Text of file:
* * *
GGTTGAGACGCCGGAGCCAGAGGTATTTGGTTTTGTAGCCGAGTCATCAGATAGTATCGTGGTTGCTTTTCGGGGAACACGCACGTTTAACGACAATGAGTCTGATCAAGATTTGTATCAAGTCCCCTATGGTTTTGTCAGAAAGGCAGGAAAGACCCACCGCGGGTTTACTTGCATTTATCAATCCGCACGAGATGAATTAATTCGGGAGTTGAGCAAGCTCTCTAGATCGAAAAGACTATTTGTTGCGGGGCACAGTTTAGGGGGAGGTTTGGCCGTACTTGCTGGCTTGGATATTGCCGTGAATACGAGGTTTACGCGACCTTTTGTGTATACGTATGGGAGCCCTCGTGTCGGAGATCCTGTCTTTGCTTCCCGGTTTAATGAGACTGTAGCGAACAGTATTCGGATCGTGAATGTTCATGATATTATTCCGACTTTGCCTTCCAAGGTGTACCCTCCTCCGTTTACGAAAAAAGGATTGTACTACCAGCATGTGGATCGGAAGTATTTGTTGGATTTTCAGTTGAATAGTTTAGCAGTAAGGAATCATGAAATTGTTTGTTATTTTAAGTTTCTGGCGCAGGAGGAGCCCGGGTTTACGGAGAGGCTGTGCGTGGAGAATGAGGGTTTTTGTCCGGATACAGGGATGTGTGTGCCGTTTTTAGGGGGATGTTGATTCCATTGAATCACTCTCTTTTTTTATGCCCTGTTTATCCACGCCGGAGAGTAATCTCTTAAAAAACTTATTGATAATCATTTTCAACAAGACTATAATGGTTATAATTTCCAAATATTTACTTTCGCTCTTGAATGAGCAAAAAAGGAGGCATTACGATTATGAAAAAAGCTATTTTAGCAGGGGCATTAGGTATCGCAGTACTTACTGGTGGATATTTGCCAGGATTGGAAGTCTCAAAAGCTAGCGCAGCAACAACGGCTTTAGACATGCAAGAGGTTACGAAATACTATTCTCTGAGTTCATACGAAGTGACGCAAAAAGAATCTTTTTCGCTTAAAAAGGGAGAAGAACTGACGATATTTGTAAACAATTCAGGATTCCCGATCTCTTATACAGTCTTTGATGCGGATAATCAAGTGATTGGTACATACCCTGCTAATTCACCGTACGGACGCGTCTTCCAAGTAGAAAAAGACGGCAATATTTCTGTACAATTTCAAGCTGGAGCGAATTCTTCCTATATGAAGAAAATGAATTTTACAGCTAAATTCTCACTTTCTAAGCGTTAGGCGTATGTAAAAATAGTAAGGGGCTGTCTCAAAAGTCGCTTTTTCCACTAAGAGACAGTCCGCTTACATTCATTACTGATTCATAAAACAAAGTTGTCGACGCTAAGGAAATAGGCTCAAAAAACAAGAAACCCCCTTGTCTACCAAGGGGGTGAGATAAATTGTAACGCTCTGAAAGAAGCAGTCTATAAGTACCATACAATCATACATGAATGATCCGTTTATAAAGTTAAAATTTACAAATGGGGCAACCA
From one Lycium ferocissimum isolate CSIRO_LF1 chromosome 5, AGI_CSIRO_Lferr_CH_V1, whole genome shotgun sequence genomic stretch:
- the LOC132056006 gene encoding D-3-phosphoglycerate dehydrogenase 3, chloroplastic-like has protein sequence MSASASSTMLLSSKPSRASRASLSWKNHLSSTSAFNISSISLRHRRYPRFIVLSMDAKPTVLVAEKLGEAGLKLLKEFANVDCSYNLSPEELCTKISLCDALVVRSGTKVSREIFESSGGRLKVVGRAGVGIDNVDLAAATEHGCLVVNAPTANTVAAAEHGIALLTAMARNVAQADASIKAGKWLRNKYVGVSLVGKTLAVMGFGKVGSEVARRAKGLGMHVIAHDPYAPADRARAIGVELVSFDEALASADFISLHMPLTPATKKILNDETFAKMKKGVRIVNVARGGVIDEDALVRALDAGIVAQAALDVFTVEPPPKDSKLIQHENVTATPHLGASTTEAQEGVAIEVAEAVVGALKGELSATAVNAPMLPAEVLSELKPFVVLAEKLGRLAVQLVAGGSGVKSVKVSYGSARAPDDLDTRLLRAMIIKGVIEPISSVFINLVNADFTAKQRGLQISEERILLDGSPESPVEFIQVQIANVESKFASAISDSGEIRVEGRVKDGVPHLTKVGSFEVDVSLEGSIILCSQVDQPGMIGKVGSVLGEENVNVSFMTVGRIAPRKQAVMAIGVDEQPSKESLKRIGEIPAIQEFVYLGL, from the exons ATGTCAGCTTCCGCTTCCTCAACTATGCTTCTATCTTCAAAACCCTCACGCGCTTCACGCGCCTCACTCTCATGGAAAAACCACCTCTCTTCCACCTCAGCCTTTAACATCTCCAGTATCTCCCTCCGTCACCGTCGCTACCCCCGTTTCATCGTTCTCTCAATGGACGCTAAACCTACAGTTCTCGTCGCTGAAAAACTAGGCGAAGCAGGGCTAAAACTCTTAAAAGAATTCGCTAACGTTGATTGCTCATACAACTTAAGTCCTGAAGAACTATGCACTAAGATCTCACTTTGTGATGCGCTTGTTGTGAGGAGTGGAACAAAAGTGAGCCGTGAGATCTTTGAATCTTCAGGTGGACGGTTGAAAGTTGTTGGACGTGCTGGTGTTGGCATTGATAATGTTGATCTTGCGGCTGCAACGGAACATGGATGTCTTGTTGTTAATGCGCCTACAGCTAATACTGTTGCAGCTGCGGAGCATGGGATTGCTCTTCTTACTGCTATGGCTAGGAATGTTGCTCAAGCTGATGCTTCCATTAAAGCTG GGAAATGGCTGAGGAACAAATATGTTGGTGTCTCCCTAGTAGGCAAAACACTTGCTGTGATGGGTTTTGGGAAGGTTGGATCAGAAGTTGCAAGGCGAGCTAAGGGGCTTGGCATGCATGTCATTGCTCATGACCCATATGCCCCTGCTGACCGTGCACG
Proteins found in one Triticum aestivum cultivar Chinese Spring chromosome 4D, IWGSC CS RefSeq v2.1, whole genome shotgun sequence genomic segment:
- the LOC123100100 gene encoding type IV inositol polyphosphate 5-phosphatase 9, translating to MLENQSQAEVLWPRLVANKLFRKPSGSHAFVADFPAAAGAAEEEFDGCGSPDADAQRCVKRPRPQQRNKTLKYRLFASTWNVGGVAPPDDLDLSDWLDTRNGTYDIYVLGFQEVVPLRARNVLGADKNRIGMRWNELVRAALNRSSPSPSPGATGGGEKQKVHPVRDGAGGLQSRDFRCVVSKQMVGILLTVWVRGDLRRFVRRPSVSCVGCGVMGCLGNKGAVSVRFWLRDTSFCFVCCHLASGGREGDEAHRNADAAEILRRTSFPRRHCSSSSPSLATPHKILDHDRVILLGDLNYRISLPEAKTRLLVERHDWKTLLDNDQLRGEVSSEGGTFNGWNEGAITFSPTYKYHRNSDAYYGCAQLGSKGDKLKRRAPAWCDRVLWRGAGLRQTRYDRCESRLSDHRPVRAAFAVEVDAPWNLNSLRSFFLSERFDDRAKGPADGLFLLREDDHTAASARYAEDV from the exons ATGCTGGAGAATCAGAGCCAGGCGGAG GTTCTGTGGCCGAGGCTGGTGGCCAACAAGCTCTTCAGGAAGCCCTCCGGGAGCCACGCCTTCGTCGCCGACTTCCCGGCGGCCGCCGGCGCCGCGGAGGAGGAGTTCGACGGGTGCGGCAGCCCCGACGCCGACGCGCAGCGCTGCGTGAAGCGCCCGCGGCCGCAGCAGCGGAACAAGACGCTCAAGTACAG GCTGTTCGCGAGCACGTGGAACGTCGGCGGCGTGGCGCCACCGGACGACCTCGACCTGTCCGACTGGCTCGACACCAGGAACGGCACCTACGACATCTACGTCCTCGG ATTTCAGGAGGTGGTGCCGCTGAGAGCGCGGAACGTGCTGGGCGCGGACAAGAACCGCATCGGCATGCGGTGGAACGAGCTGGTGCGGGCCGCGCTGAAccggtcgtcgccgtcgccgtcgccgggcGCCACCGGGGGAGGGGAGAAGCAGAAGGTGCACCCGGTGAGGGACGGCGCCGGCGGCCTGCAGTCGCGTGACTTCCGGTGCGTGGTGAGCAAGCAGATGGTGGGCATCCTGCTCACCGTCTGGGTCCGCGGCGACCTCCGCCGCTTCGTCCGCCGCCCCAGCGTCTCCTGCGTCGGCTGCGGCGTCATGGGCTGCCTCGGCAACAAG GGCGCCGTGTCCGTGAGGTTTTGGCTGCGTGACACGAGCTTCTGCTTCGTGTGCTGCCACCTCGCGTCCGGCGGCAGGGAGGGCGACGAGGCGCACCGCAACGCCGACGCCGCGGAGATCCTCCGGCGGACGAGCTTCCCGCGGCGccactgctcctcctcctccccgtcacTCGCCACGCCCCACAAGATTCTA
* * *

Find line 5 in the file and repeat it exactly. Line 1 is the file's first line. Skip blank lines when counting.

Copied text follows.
- the LOC123100100 gene encoding type IV inositol polyphosphate 5-phosphatase 9, translating to MLENQSQAEVLWPRLVANKLFRKPSGSHAFVADFPAAAGAAEEEFDGCGSPDADAQRCVKRPRPQQRNKTLKYRLFASTWNVGGVAPPDDLDLSDWLDTRNGTYDIYVLGFQEVVPLRARNVLGADKNRIGMRWNELVRAALNRSSPSPSPGATGGGEKQKVHPVRDGAGGLQSRDFRCVVSKQMVGILLTVWVRGDLRRFVRRPSVSCVGCGVMGCLGNKGAVSVRFWLRDTSFCFVCCHLASGGREGDEAHRNADAAEILRRTSFPRRHCSSSSPSLATPHKILDHDRVILLGDLNYRISLPEAKTRLLVERHDWKTLLDNDQLRGEVSSEGGTFNGWNEGAITFSPTYKYHRNSDAYYGCAQLGSKGDKLKRRAPAWCDRVLWRGAGLRQTRYDRCESRLSDHRPVRAAFAVEVDAPWNLNSLRSFFLSERFDDRAKGPADGLFLLREDDHTAASARYAEDV from the exons ATGCTGGAGAATCAGAGCCAGGCGGAG GTTCTGTGGCCGAGGCTGGTGGCCAACAAGCTCTTCAGGAAGCCCTCCGGGAGCCACGCCTTCGTCGCCGACTTCCCGGCGGCCGCCGGCGCCGCGGAGGAGGAGTTCGACGGGTGCGGCAGCCCCGACGCCGACGCGCAGCGCTGCGTGAAGCGCCCGCGGCCGCAGCAGCGGAACAAGACGCTCAAGTACAG GCTGTTCGCGAGCACGTGGAACGTCGGCGGCGTGGCGCCACCGGACGACCTCGACCTGTCCGACTGGCTCGACACCAGGAACGGCACCTACGACATCTACGTCCTCGG ATTTCAGGAGGTGGTGCCGCTGAGAGCGCGGAACGTGCTGGGCGCGGACAAGAACCGCATCGGCATGCGGTGGAACGAGCTGGTGCGGGCCGCGCTGAAccggtcgtcgccgtcgccgtcgccgggcGCCACCGGGGGAGGGGAGAAGCAGAAGGTGCACCCGGTGAGGGACGGCGCCGGCGGCCTGCAGTCGCGTGACTTCCGGTGCGTGGTGAGCAAGCAGATGGTGGGCATCCTGCTCACCGTCTGGGTCCGCGGCGACCTCCGCCGCTTCGTCCGCCGCCCCAGCGTCTCCTGCGTCGGCTGCGGCGTCATGGGCTGCCTCGGCAACAAG GGCGCCGTGTCCGTGAGGTTTTGGCTGCGTGACACGAGCTTCTGCTTCGTGTGCTGCCACCTCGCGTCCGGCGGCAGGGAGGGCGACGAGGCGCACCGCAACGCCGACGCCGCGGAGATCCTCCGGCGGACGAGCTTCCCGCGGCGccactgctcctcctcctccccgtcacTCGCCACGCCCCACAAGATTCTA